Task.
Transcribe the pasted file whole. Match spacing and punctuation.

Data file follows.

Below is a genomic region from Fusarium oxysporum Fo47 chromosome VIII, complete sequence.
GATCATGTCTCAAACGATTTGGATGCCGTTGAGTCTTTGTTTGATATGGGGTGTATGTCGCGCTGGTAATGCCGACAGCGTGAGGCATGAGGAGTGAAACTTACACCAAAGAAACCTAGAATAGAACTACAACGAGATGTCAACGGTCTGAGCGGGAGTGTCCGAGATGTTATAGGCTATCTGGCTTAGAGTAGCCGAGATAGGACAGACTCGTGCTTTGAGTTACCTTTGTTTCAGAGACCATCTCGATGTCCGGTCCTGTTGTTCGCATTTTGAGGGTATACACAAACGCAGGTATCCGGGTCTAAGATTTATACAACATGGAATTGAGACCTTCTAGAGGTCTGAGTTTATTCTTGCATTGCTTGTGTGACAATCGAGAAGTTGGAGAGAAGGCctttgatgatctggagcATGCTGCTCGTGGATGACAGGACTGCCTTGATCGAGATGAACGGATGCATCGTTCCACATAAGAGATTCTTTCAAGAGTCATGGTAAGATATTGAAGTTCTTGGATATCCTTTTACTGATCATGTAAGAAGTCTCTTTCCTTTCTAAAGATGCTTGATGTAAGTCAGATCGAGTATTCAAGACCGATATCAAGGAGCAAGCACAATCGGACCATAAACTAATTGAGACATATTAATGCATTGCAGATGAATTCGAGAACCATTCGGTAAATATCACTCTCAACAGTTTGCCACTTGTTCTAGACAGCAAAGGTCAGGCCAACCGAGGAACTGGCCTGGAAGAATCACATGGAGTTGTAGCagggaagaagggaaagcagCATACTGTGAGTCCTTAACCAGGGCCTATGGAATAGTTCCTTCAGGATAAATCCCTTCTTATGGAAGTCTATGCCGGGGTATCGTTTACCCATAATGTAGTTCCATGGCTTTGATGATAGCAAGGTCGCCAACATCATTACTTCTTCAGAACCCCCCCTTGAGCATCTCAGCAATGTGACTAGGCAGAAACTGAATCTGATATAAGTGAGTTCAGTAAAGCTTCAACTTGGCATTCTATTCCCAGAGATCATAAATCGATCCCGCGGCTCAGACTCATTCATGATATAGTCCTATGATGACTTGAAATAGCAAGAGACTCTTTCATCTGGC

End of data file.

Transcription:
Below is a genomic region from Fusarium oxysporum Fo47 chromosome VIII, complete sequence.
GATCATGTCTCAAACGATTTGGATGCCGTTGAGTCTTTGTTTGATATGGGGTGTATGTCGCGCTGGTAATGCCGACAGCGTGAGGCATGAGGAGTGAAACTTACACCAAAGAAACCTAGAATAGAACTACAACGAGATGTCAACGGTCTGAGCGGGAGTGTCCGAGATGTTATAGGCTATCTGGCTTAGAGTAGCCGAGATAGGACAGACTCGTGCTTTGAGTTACCTTTGTTTCAGAGACCATCTCGATGTCCGGTCCTGTTGTTCGCATTTTGAGGGTATACACAAACGCAGGTATCCGGGTCTAAGATTTATACAACATGGAATTGAGACCTTCTAGAGGTCTGAGTTTATTCTTGCATTGCTTGTGTGACAATCGAGAAGTTGGAGAGAAGGCctttgatgatctggagcATGCTGCTCGTGGATGACAGGACTGCCTTGATCGAGATGAACGGATGCATCGTTCCACATAAGAGATTCTTTCAAGAGTCATGGTAAGATATTGAAGTTCTTGGATATCCTTTTACTGATCATGTAAGAAGTCTCTTTCCTTTCTAAAGATGCTTGATGTAAGTCAGATCGAGTATTCAAGACCGATATCAAGGAGCAAGCACAATCGGACCATAAACTAATTGAGACATATTAATGCATTGCAGATGAATTCGAGAACCATTCGGTAAATATCACTCTCAACAGTTTGCCACTTGTTCTAGACAGCAAAGGTCAGGCCAACCGAGGAACTGGCCTGGAAGAATCACATGGAGTTGTAGCagggaagaagggaaagcagCATACTGTGAGTCCTTAACCAGGGCCTATGGAATAGTTCCTTCAGGATAAATCCCTTCTTATGGAAGTCTATGCCGGGGTATCGTTTACCCATAATGTAGTTCCATGGCTTTGATGATAGCAAGGTCGCCAACATCATTACTTCTTCAGAACCCCCCCTTGAGCATCTCAGCAATGTGACTAGGCAGAAACTGAATCTGATATAAGTGAGTTCAGTAAAGCTTCAACTTGGCATTCTATTCCCAGAGATCATAAATCGATCCCGCGGCTCAGACTCATTCATGATATAGTCCTATGATGACTTGAAATAGCAAGAGACTCTTTCATCTGGC